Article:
The Revlon SAP ERP Failure: A Cautionary Tale for C-Suite Executives

Isard Haasakker
4 min readApr 5, 2023

A failed SAP implementation can trigger personal reputational damage for C-suite executives.

Enterprise Resource Planning (ERP) systems are critical for integrating and streamlining business processes across different functions and departments. They are designed to improve operational efficiency, productivity, and decision-making. However, implementing such a complex and powerful system has risks and challenges. A poorly planned and executed ERP implementation can result in operational disruptions, financial losses, legal troubles, and reputational damage.

The Revlon SAP ERP failure is a cautionary tale for C-suite executives involved in or considering an ERP implementation. Revlon, a leading cosmetics company, launched a new SAP ERP system at its North Carolina manufacturing facility in February 2018. However, the system caused service-level disruptions that affected Revlon’s production and distribution capabilities. The company could not fulfil product shipments of approximately $64 million of net sales to several large retail customers in the U.S. The company also incurred $53.6 million of incremental charges to remediate the decline in customer service levels.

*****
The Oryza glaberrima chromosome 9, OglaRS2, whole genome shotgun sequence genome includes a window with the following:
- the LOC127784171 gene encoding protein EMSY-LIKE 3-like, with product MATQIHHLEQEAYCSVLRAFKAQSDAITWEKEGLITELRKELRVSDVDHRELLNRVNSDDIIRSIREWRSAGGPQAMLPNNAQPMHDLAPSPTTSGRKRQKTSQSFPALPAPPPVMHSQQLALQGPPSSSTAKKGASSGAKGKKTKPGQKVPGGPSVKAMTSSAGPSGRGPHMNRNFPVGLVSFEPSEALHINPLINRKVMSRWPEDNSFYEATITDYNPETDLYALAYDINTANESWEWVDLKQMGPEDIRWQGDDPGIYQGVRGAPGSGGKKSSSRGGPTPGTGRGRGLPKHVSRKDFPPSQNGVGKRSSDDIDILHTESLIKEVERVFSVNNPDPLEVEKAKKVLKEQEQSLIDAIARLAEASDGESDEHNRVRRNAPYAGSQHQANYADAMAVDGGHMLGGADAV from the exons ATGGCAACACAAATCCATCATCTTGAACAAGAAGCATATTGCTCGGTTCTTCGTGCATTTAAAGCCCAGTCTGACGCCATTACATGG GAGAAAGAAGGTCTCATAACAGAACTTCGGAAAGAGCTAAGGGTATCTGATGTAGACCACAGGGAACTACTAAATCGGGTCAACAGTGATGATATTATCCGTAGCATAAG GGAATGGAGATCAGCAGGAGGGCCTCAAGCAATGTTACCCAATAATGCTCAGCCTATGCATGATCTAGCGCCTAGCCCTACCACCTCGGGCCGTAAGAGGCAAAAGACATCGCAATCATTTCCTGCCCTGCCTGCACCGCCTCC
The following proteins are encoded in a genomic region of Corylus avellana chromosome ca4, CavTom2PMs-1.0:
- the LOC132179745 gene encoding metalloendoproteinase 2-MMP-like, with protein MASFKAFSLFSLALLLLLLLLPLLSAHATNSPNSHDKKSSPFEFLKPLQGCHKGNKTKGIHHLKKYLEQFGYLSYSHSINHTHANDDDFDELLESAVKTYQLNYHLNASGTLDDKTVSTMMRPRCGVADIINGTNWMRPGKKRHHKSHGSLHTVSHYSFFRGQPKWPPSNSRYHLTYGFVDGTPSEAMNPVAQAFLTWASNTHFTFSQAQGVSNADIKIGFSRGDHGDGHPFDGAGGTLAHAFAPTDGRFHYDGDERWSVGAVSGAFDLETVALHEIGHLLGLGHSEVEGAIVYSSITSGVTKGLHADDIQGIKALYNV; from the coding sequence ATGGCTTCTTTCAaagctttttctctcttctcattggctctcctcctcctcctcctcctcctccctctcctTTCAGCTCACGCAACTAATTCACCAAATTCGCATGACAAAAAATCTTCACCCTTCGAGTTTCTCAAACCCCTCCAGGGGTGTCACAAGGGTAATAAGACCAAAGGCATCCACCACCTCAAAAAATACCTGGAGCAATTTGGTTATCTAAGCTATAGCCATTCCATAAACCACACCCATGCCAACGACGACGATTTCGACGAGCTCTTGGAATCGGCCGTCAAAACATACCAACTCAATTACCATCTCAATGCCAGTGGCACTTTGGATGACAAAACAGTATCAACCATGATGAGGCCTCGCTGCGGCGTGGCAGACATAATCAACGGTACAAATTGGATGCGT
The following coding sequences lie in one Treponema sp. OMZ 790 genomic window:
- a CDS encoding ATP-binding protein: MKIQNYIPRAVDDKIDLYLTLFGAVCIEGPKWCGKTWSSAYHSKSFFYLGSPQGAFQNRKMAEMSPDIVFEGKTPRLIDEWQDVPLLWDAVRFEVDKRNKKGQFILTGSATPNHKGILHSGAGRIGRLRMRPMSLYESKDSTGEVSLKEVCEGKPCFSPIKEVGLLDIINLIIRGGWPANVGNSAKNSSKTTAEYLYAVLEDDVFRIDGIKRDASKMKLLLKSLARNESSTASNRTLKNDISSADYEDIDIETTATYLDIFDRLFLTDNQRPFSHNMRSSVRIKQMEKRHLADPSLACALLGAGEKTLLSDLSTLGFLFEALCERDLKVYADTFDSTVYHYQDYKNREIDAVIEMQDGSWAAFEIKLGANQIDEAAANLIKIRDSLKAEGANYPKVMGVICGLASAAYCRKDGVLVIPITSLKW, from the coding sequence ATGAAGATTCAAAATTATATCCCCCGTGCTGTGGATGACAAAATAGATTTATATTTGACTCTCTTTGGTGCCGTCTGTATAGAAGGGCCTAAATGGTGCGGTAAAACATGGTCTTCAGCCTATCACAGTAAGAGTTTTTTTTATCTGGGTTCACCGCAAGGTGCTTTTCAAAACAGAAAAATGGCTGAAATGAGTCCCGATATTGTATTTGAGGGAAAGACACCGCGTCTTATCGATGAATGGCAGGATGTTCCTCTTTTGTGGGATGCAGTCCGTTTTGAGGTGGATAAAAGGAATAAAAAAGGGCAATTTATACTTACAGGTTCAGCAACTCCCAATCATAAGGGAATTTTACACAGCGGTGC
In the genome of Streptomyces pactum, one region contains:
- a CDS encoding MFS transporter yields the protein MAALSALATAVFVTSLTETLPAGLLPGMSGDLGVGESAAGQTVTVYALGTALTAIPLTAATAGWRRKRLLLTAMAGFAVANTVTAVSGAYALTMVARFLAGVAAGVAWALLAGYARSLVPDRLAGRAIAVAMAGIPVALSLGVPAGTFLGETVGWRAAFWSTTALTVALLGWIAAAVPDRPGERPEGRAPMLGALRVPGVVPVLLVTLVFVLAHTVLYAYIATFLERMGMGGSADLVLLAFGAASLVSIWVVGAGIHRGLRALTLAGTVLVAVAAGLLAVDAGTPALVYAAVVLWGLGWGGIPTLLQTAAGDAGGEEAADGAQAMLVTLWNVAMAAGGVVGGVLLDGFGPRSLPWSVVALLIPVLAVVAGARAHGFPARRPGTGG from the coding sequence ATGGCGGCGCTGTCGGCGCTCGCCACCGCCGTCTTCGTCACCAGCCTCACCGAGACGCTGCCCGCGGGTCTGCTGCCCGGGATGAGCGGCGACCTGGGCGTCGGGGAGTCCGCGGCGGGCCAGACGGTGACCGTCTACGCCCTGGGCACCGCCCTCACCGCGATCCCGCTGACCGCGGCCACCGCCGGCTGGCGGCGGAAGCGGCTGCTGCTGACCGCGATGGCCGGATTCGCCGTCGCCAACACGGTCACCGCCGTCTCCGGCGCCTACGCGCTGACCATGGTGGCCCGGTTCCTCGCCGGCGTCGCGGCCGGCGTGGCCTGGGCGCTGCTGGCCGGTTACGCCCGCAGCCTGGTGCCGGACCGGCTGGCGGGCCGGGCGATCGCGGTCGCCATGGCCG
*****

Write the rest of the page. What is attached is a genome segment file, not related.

The SAP failure significantly impacted Revlon’s financial performance and reporting. The company reported a net loss of $70.3 million in the fourth quarter of 2018. The company also delayed filing its annual financial report for 2018 due to material weakness in its internal controls related to the SAP implementation.